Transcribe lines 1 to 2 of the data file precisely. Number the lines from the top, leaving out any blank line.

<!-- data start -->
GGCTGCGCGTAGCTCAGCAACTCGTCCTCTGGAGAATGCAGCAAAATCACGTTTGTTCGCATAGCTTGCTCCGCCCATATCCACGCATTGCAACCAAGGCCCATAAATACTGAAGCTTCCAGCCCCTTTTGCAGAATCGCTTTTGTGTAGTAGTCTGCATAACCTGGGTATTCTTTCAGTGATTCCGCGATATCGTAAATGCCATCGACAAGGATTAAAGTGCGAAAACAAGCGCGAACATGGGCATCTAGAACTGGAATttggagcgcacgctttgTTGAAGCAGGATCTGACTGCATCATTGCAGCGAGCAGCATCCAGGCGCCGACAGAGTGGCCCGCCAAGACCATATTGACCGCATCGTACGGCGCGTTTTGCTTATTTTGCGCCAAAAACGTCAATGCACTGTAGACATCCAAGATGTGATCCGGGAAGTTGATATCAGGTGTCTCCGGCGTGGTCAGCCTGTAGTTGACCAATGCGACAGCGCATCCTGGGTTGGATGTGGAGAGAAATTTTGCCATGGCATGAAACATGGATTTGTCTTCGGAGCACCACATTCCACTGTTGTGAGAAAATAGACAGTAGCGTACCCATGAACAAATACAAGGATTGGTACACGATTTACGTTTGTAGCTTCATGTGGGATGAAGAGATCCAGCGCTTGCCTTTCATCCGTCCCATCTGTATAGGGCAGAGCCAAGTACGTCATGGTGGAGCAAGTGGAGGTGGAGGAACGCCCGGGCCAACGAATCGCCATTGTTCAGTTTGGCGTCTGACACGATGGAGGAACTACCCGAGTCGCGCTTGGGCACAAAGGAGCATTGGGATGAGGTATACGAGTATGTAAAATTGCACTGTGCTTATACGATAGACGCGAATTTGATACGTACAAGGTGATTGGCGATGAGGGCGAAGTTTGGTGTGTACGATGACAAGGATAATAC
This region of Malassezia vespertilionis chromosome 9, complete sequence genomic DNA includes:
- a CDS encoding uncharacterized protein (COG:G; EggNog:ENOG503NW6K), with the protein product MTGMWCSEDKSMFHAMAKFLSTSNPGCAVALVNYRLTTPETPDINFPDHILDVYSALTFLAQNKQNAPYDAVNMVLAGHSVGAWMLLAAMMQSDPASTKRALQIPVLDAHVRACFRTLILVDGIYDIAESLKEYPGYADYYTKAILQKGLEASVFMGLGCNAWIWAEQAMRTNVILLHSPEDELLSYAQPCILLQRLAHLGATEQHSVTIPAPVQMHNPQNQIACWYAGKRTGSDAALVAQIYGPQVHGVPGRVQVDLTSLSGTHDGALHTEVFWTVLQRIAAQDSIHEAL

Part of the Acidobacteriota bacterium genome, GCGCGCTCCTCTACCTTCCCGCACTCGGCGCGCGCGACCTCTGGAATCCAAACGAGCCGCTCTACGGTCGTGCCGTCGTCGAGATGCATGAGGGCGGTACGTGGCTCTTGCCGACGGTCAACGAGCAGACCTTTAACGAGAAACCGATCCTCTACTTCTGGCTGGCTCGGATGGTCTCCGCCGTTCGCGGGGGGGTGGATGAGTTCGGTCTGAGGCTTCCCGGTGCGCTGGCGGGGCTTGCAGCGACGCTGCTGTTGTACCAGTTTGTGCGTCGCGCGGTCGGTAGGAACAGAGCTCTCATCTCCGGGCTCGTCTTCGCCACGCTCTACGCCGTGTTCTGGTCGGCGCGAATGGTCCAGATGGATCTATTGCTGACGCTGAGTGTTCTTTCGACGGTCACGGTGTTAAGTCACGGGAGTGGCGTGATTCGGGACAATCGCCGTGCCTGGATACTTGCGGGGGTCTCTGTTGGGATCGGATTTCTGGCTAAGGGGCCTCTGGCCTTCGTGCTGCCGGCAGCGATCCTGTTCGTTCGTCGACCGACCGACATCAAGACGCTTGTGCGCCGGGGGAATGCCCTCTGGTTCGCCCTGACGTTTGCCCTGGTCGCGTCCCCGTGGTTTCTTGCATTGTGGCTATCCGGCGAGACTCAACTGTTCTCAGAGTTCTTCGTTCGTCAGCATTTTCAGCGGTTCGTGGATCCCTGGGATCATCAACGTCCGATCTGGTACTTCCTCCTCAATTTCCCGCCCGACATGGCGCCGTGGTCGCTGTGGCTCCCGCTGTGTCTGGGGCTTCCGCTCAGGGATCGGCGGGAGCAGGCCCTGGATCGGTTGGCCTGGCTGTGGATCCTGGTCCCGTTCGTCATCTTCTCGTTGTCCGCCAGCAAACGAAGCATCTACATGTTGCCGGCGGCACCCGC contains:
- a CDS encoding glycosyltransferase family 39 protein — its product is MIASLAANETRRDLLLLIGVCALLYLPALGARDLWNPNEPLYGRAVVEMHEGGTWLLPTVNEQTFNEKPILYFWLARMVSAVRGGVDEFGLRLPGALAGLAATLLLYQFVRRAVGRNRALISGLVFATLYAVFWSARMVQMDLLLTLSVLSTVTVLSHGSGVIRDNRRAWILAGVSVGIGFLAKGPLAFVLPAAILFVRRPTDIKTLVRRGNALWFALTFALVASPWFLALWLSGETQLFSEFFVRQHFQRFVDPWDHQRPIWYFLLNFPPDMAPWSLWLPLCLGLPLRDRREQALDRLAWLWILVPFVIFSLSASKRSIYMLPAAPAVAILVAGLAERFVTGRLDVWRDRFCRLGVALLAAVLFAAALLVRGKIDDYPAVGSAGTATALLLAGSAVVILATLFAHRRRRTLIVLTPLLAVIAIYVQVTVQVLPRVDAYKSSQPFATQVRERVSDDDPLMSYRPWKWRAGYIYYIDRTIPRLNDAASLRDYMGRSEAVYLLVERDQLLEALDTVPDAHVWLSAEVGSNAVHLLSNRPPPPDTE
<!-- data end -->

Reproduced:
GGCTGCGCGTAGCTCAGCAACTCGTCCTCTGGAGAATGCAGCAAAATCACGTTTGTTCGCATAGCTTGCTCCGCCCATATCCACGCATTGCAACCAAGGCCCATAAATACTGAAGCTTCCAGCCCCTTTTGCAGAATCGCTTTTGTGTAGTAGTCTGCATAACCTGGGTATTCTTTCAGTGATTCCGCGATATCGTAAATGCCATCGACAAGGATTAAAGTGCGAAAACAAGCGCGAACATGGGCATCTAGAACTGGAATttggagcgcacgctttgTTGAAGCAGGATCTGACTGCATCATTGCAGCGAGCAGCATCCAGGCGCCGACAGAGTGGCCCGCCAAGACCATATTGACCGCATCGTACGGCGCGTTTTGCTTATTTTGCGCCAAAAACGTCAATGCACTGTAGACATCCAAGATGTGATCCGGGAAGTTGATATCAGGTGTCTCCGGCGTGGTCAGCCTGTAGTTGACCAATGCGACAGCGCATCCTGGGTTGGATGTGGAGAGAAATTTTGCCATGGCATGAAACATGGATTTGTCTTCGGAGCACCACATTCCACTGTTGTGAGAAAATAGACAGTAGCGTACCCATGAACAAATACAAGGATTGGTACACGATTTACGTTTGTAGCTTCATGTGGGATGAAGAGATCCAGCGCTTGCCTTTCATCCGTCCCATCTGTATAGGGCAGAGCCAAGTACGTCATGGTGGAGCAAGTGGAGGTGGAGGAACGCCCGGGCCAACGAATCGCCATTGTTCAGTTTGGCGTCTGACACGATGGAGGAACTACCCGAGTCGCGCTTGGGCACAAAGGAGCATTGGGATGAGGTATACGAGTATGTAAAATTGCACTGTGCTTATACGATAGACGCGAATTTGATACGTACAAGGTGATTGGCGATGAGGGCGAAGTTTGGTGTGTACGATGACAAGGATAATAC
This region of Malassezia vespertilionis chromosome 9, complete sequence genomic DNA includes: